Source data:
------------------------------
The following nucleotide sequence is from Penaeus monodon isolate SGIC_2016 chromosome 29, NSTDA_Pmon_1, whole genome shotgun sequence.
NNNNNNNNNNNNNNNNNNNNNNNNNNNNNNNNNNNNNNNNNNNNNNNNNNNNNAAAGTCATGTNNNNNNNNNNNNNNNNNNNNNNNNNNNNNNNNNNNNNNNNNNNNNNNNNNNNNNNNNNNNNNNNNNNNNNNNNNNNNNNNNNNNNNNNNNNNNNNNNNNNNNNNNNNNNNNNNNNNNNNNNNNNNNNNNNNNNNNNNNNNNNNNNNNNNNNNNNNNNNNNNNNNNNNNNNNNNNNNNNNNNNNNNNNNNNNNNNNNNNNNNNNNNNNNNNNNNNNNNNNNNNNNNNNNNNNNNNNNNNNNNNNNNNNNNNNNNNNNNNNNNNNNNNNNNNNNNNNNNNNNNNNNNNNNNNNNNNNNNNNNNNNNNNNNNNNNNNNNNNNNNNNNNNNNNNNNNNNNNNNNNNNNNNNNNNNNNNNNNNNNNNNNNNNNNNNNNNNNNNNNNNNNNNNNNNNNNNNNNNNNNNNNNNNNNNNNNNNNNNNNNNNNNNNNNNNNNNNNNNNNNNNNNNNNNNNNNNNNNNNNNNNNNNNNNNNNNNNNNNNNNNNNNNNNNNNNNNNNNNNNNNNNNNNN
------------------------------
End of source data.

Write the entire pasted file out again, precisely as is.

The following nucleotide sequence is from Penaeus monodon isolate SGIC_2016 chromosome 29, NSTDA_Pmon_1, whole genome shotgun sequence.
NNNNNNNNNNNNNNNNNNNNNNNNNNNNNNNNNNNNNNNNNNNNNNNNNNNNNAAAGTCATGTNNNNNNNNNNNNNNNNNNNNNNNNNNNNNNNNNNNNNNNNNNNNNNNNNNNNNNNNNNNNNNNNNNNNNNNNNNNNNNNNNNNNNNNNNNNNNNNNNNNNNNNNNNNNNNNNNNNNNNNNNNNNNNNNNNNNNNNNNNNNNNNNNNNNNNNNNNNNNNNNNNNNNNNNNNNNNNNNNNNNNNNNNNNNNNNNNNNNNNNNNNNNNNNNNNNNNNNNNNNNNNNNNNNNNNNNNNNNNNNNNNNNNNNNNNNNNNNNNNNNNNNNNNNNNNNNNNNNNNNNNNNNNNNNNNNNNNNNNNNNNNNNNNNNNNNNNNNNNNNNNNNNNNNNNNNNNNNNNNNNNNNNNNNNNNNNNNNNNNNNNNNNNNNNNNNNNNNNNNNNNNNNNNNNNNNNNNNNNNNNNNNNNNNNNNNNNNNNNNNNNNNNNNNNNNNNNNNNNNNNNNNNNNNNNNNNNNNNNNNNNNNNNNNNNNNNNNNNNNNNNNNNNNNNNNNNNNNNNNNNNNNNNNNN